Department of Homeland Security Secretary Janet Napolitano lobbied for the DREAM Act Thursday saying immigration enforcement will be improved if Congress approves the bill that would legalize hundreds of thousands of undocumented students brought here illegally by their parents when they were children.
In remarks to reporters from around the country during a conference call from Washington, Napolitano said passage of the DREAM Act would enable DHS to focus more aggressively on deporting foreign criminal convicts.
``It's important to point out that the DREAM Act fits into a larger strategy of immigration enforcement, and would actually complement the Department of Homeland Security's efforts to prioritize our enforcement resources on removing dangerous criminal aliens from the country,'' Napolitano said.
Napolitano's statements appeared aimed at convincing reluctant Republican lawmakers to view the DREAM Act as a complement to enforcement, not an ``amnesty'' bill for undocumented immigrants.
In answer to a question from El Nuevo Herald, Napolitano said categorically that her department will not consider a suspension of deportations while Congress debates the bill as has been requested by immigrant rights activists in South Florida and other parts of the country.
``Our job is to enforce the law and we are going to continue to do that,'' Napolitano told El Nuevo Herald.
Passage of the DREAM Act, she added, will allow Homeland Security to devote more resources to the ``criminals-first'' deportation program.
``The DREAM Act would take out of the calculus those young people who really . . . are not responsible, of their own will, for being in the country,'' said Napolitano.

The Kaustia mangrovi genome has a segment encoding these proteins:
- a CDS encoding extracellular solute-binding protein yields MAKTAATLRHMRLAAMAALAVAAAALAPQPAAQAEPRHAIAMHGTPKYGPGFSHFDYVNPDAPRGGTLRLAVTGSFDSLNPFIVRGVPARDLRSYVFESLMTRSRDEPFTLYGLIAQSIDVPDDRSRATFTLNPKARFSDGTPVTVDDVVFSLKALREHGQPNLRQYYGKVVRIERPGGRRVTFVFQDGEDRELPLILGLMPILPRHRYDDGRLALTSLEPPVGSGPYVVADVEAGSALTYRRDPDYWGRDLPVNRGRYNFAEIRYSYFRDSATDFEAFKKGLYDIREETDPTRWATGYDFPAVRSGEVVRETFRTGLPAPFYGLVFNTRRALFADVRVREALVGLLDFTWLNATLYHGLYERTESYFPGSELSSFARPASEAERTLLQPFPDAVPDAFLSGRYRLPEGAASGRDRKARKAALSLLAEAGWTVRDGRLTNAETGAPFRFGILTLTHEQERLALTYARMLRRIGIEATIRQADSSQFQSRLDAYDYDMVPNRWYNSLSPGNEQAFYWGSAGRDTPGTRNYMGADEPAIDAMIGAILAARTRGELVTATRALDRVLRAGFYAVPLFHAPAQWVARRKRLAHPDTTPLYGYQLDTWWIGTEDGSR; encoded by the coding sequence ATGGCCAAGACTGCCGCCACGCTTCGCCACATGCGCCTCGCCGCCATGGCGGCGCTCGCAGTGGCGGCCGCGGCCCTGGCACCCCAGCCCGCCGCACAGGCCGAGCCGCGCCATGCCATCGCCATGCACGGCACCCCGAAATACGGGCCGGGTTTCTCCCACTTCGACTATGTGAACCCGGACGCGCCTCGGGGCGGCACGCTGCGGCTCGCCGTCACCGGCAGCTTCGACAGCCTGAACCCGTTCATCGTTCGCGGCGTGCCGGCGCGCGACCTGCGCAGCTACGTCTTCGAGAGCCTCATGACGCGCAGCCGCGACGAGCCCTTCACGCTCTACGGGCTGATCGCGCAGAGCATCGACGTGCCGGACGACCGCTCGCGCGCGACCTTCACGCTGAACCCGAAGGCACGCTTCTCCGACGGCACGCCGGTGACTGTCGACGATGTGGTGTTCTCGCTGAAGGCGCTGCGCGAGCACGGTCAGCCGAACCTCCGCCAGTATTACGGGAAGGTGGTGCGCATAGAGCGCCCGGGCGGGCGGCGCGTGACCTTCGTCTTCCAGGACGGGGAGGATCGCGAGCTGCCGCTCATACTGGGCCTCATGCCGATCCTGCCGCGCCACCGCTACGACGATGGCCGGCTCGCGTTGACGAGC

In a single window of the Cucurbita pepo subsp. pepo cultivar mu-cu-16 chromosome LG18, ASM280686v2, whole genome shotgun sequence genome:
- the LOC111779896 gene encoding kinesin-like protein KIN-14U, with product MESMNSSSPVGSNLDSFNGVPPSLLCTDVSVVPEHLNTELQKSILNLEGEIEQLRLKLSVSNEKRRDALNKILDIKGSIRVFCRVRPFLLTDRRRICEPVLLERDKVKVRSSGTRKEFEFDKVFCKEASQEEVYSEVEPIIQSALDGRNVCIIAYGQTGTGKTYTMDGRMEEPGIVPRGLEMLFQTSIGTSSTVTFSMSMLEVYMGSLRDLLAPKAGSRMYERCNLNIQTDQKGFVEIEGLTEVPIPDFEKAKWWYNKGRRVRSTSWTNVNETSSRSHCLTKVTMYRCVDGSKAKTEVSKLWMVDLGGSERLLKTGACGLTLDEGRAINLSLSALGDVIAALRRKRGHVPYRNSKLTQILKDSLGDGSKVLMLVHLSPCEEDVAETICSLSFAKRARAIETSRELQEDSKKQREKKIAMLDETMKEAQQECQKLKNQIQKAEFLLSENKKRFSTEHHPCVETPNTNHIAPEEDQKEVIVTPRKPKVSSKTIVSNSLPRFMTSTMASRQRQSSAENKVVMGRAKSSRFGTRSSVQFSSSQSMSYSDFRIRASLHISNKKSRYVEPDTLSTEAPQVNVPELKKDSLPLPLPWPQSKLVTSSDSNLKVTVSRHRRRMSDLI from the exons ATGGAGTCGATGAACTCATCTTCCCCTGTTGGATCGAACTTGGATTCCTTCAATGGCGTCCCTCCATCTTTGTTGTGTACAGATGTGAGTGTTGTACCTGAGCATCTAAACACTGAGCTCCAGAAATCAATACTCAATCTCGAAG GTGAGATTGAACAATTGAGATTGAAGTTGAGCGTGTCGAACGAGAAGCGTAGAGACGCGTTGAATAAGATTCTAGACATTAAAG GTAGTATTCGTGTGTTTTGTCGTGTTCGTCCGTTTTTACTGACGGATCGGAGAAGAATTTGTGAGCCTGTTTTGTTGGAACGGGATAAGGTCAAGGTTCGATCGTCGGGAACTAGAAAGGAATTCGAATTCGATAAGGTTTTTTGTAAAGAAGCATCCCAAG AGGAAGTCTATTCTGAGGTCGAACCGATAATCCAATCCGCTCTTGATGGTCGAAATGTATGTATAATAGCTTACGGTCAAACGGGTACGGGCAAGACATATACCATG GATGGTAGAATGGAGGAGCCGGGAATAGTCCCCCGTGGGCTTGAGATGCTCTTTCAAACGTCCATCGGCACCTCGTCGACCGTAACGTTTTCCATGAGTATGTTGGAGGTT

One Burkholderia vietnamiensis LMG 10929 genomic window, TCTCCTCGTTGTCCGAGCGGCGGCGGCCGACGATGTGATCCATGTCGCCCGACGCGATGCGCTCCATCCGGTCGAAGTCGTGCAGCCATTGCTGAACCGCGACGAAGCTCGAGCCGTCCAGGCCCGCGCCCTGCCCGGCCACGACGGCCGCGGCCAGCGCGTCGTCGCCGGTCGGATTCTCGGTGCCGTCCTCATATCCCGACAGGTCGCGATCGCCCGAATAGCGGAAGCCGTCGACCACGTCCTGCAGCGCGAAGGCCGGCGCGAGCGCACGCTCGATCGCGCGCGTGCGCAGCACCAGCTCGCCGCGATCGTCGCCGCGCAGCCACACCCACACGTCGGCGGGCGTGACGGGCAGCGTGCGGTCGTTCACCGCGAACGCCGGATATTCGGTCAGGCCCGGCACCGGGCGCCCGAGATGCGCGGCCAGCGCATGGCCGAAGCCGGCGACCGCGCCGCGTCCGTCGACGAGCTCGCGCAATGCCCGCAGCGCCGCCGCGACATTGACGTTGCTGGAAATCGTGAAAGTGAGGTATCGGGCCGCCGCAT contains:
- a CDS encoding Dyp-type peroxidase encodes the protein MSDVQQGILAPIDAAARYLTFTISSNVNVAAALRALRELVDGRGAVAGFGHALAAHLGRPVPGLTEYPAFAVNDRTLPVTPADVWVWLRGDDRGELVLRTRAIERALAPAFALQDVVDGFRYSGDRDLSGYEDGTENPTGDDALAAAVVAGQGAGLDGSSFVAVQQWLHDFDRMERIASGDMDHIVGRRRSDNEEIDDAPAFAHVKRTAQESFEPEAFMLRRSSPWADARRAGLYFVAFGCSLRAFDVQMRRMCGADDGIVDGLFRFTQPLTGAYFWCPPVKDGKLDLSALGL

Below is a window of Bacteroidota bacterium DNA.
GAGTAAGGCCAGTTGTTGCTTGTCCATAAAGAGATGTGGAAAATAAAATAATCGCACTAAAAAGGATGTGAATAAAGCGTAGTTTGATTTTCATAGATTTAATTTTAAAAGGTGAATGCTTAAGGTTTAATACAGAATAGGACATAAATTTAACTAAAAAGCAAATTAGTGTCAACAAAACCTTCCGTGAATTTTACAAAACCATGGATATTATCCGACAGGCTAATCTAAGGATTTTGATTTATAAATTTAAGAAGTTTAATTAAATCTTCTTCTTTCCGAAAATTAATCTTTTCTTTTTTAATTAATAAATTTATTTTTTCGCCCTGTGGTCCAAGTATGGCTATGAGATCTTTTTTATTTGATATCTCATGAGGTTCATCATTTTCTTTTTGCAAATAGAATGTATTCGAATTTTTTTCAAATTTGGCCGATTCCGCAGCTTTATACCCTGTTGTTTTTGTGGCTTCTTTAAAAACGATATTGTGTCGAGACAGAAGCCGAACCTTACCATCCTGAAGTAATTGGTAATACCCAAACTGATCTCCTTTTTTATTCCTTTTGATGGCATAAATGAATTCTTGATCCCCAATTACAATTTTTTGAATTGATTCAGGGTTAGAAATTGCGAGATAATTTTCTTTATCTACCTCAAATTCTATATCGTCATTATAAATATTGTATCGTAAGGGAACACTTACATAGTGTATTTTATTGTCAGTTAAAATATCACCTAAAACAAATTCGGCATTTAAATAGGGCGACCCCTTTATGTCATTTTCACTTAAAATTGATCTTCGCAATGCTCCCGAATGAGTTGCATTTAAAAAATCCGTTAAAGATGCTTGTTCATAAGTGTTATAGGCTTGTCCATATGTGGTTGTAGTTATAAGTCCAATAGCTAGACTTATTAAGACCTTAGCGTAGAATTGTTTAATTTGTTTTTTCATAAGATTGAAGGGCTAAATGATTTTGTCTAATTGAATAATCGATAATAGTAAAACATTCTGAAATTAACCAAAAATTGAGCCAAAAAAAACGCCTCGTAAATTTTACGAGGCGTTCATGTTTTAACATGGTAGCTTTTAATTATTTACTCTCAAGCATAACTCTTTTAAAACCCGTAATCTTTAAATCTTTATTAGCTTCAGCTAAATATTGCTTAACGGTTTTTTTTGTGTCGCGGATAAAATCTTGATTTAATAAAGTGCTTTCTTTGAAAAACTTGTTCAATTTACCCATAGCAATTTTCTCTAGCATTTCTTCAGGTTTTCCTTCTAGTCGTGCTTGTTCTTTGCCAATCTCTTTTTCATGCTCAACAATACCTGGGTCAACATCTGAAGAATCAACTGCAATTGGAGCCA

Senate Leader Harry Reid, D-Nev., and House Speaker Nancy Pelosi, D-Calif., have indicated they will bring the DREAM Act to a vote during the lame-duck session, but it's unclear precisely when debate will begin.
To address enforcement concerns of some Republican lawmakers, the DREAM Act bill text in the Senate has been made more restrictive.
Napolitano acknowledged Thursday that her department had played a role in the toughening of the language.
``Some of the changes that have been made and incorporated in the current version of the bill are to, as far as I know, address some of the concerns that were raised, particularly on the Senate side,'' said Napolitano.
José Dante Parra, Reid's spokesman, took aim at Florida Republican Sen. George LeMieux for not embracing the DREAM Act even after prior concerns had been addressed.
``It is unfortunate that Sen. LeMieux continues to move the goalposts on a bill as critical as the DREAM Act,'' Dante Parra said in a statement. ``He has raised concerns throughout the past months on border security and procedure around the DREAM Act, and all of those concerns have been addressed.''
Now, Dante Parra added, Lemieux has signed a letter, released by the Republican leadership, ``vowing to block all legislation in the Senate including DREAM, unless we first give tax cuts to the rich.''
LeMieux told The Miami Herald Tuesday that Republicans would not vote for anything until there is a vote on extending Bush-era tax cuts.
LeMieux issued a statement through a spokesman Thursday explaining why he is not embracing the DREAM Act.
``While I am sympathetic to the students impacted by current law, I cannot support consideration of the DREAM Act until we have taken substantial and effective measures to secure our borders,'' LeMieux said.
LeMieux's Democratic colleague, Sen. Bill Nelson, is a DREAM Act co-sponsor.
In a separate conference call with reporters Thursday, Florida state Rep. Juan Zapata urged LeMieux to change his mind and vote for the DREAM Act.
``I really hope that Sen. LeMieux does the right thing,'' said Zapata. ``I understand his feelings on the issue, but I think this far outweighs any political interests.''